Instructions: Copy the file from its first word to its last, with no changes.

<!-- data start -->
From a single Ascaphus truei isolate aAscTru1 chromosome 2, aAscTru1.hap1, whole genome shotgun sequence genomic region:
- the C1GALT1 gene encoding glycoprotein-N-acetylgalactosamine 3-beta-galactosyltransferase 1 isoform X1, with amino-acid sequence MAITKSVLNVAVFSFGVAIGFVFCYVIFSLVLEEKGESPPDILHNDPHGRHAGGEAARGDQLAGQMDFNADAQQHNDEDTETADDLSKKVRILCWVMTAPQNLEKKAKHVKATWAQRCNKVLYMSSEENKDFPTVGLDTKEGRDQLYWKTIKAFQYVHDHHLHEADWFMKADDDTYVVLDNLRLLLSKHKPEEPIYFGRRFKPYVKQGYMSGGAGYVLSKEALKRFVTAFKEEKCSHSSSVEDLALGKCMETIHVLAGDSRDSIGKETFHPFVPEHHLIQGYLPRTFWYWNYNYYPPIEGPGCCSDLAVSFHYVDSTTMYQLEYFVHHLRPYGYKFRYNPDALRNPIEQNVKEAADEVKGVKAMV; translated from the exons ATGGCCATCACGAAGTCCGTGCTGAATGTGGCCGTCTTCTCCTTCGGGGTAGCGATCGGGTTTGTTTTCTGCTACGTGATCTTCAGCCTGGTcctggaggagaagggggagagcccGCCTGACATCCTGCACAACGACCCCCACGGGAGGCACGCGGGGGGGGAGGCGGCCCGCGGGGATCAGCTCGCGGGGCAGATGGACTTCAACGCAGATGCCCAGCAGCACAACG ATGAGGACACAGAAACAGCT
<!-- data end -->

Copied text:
From a single Ascaphus truei isolate aAscTru1 chromosome 2, aAscTru1.hap1, whole genome shotgun sequence genomic region:
- the C1GALT1 gene encoding glycoprotein-N-acetylgalactosamine 3-beta-galactosyltransferase 1 isoform X1, with amino-acid sequence MAITKSVLNVAVFSFGVAIGFVFCYVIFSLVLEEKGESPPDILHNDPHGRHAGGEAARGDQLAGQMDFNADAQQHNDEDTETADDLSKKVRILCWVMTAPQNLEKKAKHVKATWAQRCNKVLYMSSEENKDFPTVGLDTKEGRDQLYWKTIKAFQYVHDHHLHEADWFMKADDDTYVVLDNLRLLLSKHKPEEPIYFGRRFKPYVKQGYMSGGAGYVLSKEALKRFVTAFKEEKCSHSSSVEDLALGKCMETIHVLAGDSRDSIGKETFHPFVPEHHLIQGYLPRTFWYWNYNYYPPIEGPGCCSDLAVSFHYVDSTTMYQLEYFVHHLRPYGYKFRYNPDALRNPIEQNVKEAADEVKGVKAMV; translated from the exons ATGGCCATCACGAAGTCCGTGCTGAATGTGGCCGTCTTCTCCTTCGGGGTAGCGATCGGGTTTGTTTTCTGCTACGTGATCTTCAGCCTGGTcctggaggagaagggggagagcccGCCTGACATCCTGCACAACGACCCCCACGGGAGGCACGCGGGGGGGGAGGCGGCCCGCGGGGATCAGCTCGCGGGGCAGATGGACTTCAACGCAGATGCCCAGCAGCACAACG ATGAGGACACAGAAACAGCT